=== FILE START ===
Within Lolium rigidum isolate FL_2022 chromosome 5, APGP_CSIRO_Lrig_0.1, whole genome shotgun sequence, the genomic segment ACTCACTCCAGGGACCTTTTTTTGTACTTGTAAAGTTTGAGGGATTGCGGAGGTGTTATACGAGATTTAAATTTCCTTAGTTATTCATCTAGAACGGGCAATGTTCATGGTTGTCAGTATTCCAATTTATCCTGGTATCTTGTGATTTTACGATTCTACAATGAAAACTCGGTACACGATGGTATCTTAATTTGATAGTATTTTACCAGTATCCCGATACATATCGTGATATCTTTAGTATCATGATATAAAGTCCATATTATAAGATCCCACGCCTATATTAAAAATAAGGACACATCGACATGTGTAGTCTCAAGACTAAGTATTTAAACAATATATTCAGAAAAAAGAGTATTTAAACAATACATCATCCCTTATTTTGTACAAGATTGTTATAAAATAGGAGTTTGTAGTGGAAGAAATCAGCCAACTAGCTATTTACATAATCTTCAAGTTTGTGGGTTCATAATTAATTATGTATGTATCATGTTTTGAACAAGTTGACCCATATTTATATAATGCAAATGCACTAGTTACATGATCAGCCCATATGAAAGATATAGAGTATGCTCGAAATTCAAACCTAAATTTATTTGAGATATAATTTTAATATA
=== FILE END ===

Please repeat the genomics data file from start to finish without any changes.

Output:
Within Lolium rigidum isolate FL_2022 chromosome 5, APGP_CSIRO_Lrig_0.1, whole genome shotgun sequence, the genomic segment ACTCACTCCAGGGACCTTTTTTTGTACTTGTAAAGTTTGAGGGATTGCGGAGGTGTTATACGAGATTTAAATTTCCTTAGTTATTCATCTAGAACGGGCAATGTTCATGGTTGTCAGTATTCCAATTTATCCTGGTATCTTGTGATTTTACGATTCTACAATGAAAACTCGGTACACGATGGTATCTTAATTTGATAGTATTTTACCAGTATCCCGATACATATCGTGATATCTTTAGTATCATGATATAAAGTCCATATTATAAGATCCCACGCCTATATTAAAAATAAGGACACATCGACATGTGTAGTCTCAAGACTAAGTATTTAAACAATATATTCAGAAAAAAGAGTATTTAAACAATACATCATCCCTTATTTTGTACAAGATTGTTATAAAATAGGAGTTTGTAGTGGAAGAAATCAGCCAACTAGCTATTTACATAATCTTCAAGTTTGTGGGTTCATAATTAATTATGTATGTATCATGTTTTGAACAAGTTGACCCATATTTATATAATGCAAATGCACTAGTTACATGATCAGCCCATATGAAAGATATAGAGTATGCTCGAAATTCAAACCTAAATTTATTTGAGATATAATTTTAATATA